Marketing vs Public Relations

In this article it is Marketing vs Public Relations! Learn the differences between Marketing vs Public Relations and decide which career to pursue!

What is the Difference between Marketing and Public Relations?

Marketing and public relations are closely intertwined in many aspects, yet fundamentally different in many other ways. While both career fields focus on communications, brand image, and public engagement, each differs dramatically in training and practice. Therefore, graduate coursework in either discipline, as well as potential career paths in this discipline will vary significantly.   Prospective graduate students should make a point to research both career fields closely and decide beforehand which field they wish to enter. This article highlights some of the fundamental differences between marketing and public relations graduate programs.

Intention of Marketing vs Public Relations

One of the primary differences between marketing and public relations is their intention. The primary aim of a marketing professional is to persuade consumers to buy a certain product or service by building exposure and brand loyalty. A public relations professional, on the other hand, is typically more focused on building trust with the media and the general public. 


Another key difference between marketing and public relations is when they are used as a business tool. Marketing is usually used proactively to build exposure for a product or service with the ultimate goal of increasing sales or market share. Public relations, however, is much more reactive it is often used to counter an unexpected crisis, or to build trust with the media and the public over a period of time. 

Creative Control 

The degree to which a marketing professional and a public relations professional have the ability to exercise creative control differs among the two occupations.  Those in marketing may have more control over the way their messaging is interpreted by their customers.  Marketers typically have a long time to research and develop strategies that enhance their ability to create carefully crafted messages that are unambiguous in nature.   Public relations officials may have very little control over the delivery of their message.   They are likely to find themselves preparing and making statements at a moment’s notice and these statements can be edited by media outlets in a way that distorts the original intention of the message.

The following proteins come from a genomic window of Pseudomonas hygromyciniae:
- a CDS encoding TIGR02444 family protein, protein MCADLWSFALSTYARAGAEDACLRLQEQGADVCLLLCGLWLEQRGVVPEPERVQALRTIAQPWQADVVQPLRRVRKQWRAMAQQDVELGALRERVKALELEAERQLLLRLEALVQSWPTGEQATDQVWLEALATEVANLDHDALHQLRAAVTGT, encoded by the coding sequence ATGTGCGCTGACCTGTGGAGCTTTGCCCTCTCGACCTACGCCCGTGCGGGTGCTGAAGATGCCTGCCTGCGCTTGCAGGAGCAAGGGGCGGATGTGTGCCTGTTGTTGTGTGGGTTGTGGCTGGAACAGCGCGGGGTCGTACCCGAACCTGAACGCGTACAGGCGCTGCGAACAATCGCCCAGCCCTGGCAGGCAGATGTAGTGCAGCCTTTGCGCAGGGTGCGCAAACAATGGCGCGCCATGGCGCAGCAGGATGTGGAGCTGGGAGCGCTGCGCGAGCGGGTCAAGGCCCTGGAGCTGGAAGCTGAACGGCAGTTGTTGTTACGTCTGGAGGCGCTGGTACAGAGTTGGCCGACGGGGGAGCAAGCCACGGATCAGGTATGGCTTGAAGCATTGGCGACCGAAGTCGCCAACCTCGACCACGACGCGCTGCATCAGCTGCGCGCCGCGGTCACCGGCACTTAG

The overall audience is also different for marketing and public relations professionals. Marketing professionals work to communicate the value of a product or service to existing and potential consumers. Public relations professionals deliver messaging through the media who then distributes the message to the public.


Those working in marketing are focused primarily on driving sales and growing their customer base. Professionals working in public relations are more broadly concerned with strengthening an organizations relationship with the public and engaging the media to ensure that the public is presented with a positive message about the brand or organization from an external source. 
While marketing and public relations are two distinctly different fields, they may be appealing to individuals with similar tastes and talents, which may make deciding which type of graduate program to enroll in difficult.  Individuals who are undecided about which field to enter many want to meet with professors or advisors in each program, speak with current graduate students in each field, and connect with professionals working in each field before making their final decision about which graduate degree to pursue.  

Find Masters in Marketing

  • Some of the nation's most affordable tuition rates, from a private, nonprofit, NEASC accredited university
  • Qualified students with 2.5 GPA and up may receive up to $20K in grants & scholarships
  • Multiple term start dates throughout the year. 24/7 online classroom access
Find Schools